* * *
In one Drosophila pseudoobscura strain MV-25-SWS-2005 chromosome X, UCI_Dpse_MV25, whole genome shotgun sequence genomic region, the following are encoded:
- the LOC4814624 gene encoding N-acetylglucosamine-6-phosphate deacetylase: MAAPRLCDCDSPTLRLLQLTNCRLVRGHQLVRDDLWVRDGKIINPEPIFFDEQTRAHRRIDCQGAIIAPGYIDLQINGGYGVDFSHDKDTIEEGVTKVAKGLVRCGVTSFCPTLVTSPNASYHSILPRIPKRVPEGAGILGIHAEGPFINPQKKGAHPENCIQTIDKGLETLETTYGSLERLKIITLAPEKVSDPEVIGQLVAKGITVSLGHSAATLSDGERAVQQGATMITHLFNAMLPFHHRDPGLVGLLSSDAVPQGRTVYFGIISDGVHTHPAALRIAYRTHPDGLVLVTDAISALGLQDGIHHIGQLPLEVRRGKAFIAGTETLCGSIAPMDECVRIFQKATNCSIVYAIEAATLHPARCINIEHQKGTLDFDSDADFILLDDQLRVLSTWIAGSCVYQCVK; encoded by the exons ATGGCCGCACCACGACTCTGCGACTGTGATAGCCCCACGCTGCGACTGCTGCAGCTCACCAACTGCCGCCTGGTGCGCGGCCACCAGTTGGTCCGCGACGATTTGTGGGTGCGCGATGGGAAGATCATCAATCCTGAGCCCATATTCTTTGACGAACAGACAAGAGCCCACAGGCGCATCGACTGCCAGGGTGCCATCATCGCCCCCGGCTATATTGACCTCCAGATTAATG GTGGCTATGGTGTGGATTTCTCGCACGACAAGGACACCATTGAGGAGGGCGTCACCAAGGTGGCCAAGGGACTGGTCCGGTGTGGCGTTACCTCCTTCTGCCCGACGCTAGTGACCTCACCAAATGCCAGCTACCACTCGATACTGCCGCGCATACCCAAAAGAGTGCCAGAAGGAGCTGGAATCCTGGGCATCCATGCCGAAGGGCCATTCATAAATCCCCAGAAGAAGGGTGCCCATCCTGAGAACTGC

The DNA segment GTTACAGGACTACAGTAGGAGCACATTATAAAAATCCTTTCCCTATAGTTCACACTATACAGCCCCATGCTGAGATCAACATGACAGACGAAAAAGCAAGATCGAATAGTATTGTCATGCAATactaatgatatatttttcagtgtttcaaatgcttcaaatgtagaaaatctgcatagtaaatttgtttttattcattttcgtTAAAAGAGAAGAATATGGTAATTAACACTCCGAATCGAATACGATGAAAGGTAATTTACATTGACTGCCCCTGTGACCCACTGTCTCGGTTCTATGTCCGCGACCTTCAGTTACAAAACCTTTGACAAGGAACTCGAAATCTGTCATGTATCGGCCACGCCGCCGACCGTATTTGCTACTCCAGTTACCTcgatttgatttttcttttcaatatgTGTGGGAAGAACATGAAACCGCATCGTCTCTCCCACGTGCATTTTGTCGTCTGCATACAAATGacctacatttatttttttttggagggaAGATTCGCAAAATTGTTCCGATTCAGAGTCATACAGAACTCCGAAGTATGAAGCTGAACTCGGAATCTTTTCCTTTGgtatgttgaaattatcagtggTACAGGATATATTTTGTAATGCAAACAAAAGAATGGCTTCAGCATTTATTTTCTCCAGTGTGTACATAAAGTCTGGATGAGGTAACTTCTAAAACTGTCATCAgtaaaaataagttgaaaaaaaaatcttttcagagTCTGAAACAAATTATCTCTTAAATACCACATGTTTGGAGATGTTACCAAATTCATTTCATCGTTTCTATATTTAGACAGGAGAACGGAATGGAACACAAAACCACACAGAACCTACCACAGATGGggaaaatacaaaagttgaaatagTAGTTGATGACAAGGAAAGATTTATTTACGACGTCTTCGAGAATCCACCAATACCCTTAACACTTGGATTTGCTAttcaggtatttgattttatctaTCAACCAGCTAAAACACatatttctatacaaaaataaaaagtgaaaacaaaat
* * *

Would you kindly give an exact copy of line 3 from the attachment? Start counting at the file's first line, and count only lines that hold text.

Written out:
The DNA segment GTTACAGGACTACAGTAGGAGCACATTATAAAAATCCTTTCCCTATAGTTCACACTATACAGCCCCATGCTGAGATCAACATGACAGACGAAAAAGCAAGATCGAATAGTATTGTCATGCAATactaatgatatatttttcagtgtttcaaatgcttcaaatgtagaaaatctgcatagtaaatttgtttttattcattttcgtTAAAAGAGAAGAATATGGTAATTAACACTCCGAATCGAATACGATGAAAGGTAATTTACATTGACTGCCCCTGTGACCCACTGTCTCGGTTCTATGTCCGCGACCTTCAGTTACAAAACCTTTGACAAGGAACTCGAAATCTGTCATGTATCGGCCACGCCGCCGACCGTATTTGCTACTCCAGTTACCTcgatttgatttttcttttcaatatgTGTGGGAAGAACATGAAACCGCATCGTCTCTCCCACGTGCATTTTGTCGTCTGCATACAAATGacctacatttatttttttttggagggaAGATTCGCAAAATTGTTCCGATTCAGAGTCATACAGAACTCCGAAGTATGAAGCTGAACTCGGAATCTTTTCCTTTGgtatgttgaaattatcagtggTACAGGATATATTTTGTAATGCAAACAAAAGAATGGCTTCAGCATTTATTTTCTCCAGTGTGTACATAAAGTCTGGATGAGGTAACTTCTAAAACTGTCATCAgtaaaaataagttgaaaaaaaaatcttttcagagTCTGAAACAAATTATCTCTTAAATACCACATGTTTGGAGATGTTACCAAATTCATTTCATCGTTTCTATATTTAGACAGGAGAACGGAATGGAACACAAAACCACACAGAACCTACCACAGATGGggaaaatacaaaagttgaaatagTAGTTGATGACAAGGAAAGATTTATTTACGACGTCTTCGAGAATCCACCAATACCCTTAACACTTGGATTTGCTAttcaggtatttgattttatctaTCAACCAGCTAAAACACatatttctatacaaaaataaaaagtgaaaacaaaat